Taliban Go Full YMCMB And End Beef
Every beef has to end. And that can go a couple of different ways. There’s the 2Pac vs. Biggie approach. Not recommended, because while you’re immortalized in hologram, you’re immortalized via hologram because you’re dead. Then there’s the Birdman vs. Lil Wayne technique, which is preferred if you’re into…not being dead.
Which is something Mullah Zakir understands, and even if the former Guest of Gitmo and one-time head of the Taliban’s military commission does not have “Stuntin’ Like My Daddy” in heavy rotation as part of his “Jihad Jams” Spotify playlist, he still gets that sometimes one has to bury the beef for the greater good.
Which is why Zakir went all YMCMB this past week, pledging allegiance to the current head of the Taliban, Mullah Akhtar Mansoor. And thus did end one of the great insurgent beefs of all time. Or at least of all of 2015–2016.
Which is good news for the Taliban (“Yay! We can all decide to shoot at Daesh now!”) and bad news for the people of Afghanistan (“Hey! We’re not Daesh! We just live here!”). And it’s a bit of column A/column B when it comes to deciding whether this is good news for peace talks.
Because in insurgent terms, there isn’t much of a quorum when it comes to people who are going to sit across the table. And even though a Zakir/Mansoor reunion is good for business, it doesn’t mean that the rest of the factions are ready to come in from the cold. And that bodes ill in terms of a long-term agreement that’s going to be amenable to all parties concerned.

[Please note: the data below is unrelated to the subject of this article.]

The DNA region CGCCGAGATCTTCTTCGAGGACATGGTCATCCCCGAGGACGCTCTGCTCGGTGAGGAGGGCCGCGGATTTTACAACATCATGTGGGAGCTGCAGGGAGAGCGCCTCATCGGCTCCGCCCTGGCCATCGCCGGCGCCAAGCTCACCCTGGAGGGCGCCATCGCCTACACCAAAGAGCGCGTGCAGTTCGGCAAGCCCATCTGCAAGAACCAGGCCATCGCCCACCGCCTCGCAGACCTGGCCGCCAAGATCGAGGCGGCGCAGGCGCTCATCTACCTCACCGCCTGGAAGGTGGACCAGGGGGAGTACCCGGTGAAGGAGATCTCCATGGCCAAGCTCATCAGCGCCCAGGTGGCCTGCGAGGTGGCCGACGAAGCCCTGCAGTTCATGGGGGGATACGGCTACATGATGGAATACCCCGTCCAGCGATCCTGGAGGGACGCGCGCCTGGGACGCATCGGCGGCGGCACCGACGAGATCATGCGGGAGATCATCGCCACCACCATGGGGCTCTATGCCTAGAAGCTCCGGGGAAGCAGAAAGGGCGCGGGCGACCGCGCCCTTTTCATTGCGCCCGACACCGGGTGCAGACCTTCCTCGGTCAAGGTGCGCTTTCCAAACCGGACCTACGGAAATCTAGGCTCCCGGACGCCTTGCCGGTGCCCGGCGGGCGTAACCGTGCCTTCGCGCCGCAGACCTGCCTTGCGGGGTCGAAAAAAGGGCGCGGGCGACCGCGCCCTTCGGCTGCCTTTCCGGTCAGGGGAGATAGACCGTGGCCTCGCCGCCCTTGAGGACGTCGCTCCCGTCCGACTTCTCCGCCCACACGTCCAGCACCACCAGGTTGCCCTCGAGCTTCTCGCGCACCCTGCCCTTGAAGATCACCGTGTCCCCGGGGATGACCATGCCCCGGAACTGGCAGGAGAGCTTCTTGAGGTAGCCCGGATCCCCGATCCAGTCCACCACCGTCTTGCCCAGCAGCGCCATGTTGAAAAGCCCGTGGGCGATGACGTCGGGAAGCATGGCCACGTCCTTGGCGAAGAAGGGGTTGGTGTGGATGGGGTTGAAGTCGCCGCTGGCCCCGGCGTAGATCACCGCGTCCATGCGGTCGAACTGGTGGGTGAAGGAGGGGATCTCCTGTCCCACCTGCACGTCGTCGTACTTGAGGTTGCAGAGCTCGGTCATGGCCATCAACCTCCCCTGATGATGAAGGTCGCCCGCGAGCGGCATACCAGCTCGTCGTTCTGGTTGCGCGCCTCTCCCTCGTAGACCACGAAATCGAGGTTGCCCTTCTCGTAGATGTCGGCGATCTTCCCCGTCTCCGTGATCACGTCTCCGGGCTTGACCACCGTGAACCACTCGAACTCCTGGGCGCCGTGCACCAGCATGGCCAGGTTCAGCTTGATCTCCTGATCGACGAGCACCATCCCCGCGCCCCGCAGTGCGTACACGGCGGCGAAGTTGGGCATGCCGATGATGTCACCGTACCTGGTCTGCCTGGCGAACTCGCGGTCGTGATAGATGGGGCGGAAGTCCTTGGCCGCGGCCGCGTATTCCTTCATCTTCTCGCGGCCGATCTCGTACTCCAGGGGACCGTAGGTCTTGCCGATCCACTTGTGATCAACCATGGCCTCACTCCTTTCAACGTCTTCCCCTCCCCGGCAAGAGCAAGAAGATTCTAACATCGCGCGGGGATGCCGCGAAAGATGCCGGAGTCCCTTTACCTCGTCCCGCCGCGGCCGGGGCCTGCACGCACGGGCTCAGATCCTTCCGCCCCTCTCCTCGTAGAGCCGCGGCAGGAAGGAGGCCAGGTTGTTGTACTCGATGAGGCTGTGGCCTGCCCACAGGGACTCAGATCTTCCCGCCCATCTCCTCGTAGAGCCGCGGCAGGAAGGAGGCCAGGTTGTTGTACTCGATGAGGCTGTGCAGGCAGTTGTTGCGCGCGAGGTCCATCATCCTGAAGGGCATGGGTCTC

That’s how this war has to end, though, is with some kind of agreement. The kind of agreement that’s going to put some version of the Taliban and its affiliates back in charge at some level in the Afghan government. Not at the top, and not in a position with real authority. But the kind of position that lets the Taliban both save face and feel like they’re part of the solution.
The Taliban don’t want an endless war any more than Kabul does. However, since they’ve got the time while Ghani’s still trying to get Abdullah to help him wind the government watch, they’re more inclined to keep fighting. That is, if they don’t feel like a deal is going to get done that tilts in their favor.
Bringing a long-time Taliban leader like Zakir back into the fold strengthens Mansoor’s position with the old guard. And even though the young bucks are trying to topple the king, if Jay Z vs. Nas taught us anything, it’s that united is better than divided. And a unified old guard stands a better chance of fending off the wannabes and maybe making its way to the table with Kabul.
Originally published at Sunny In Kabul.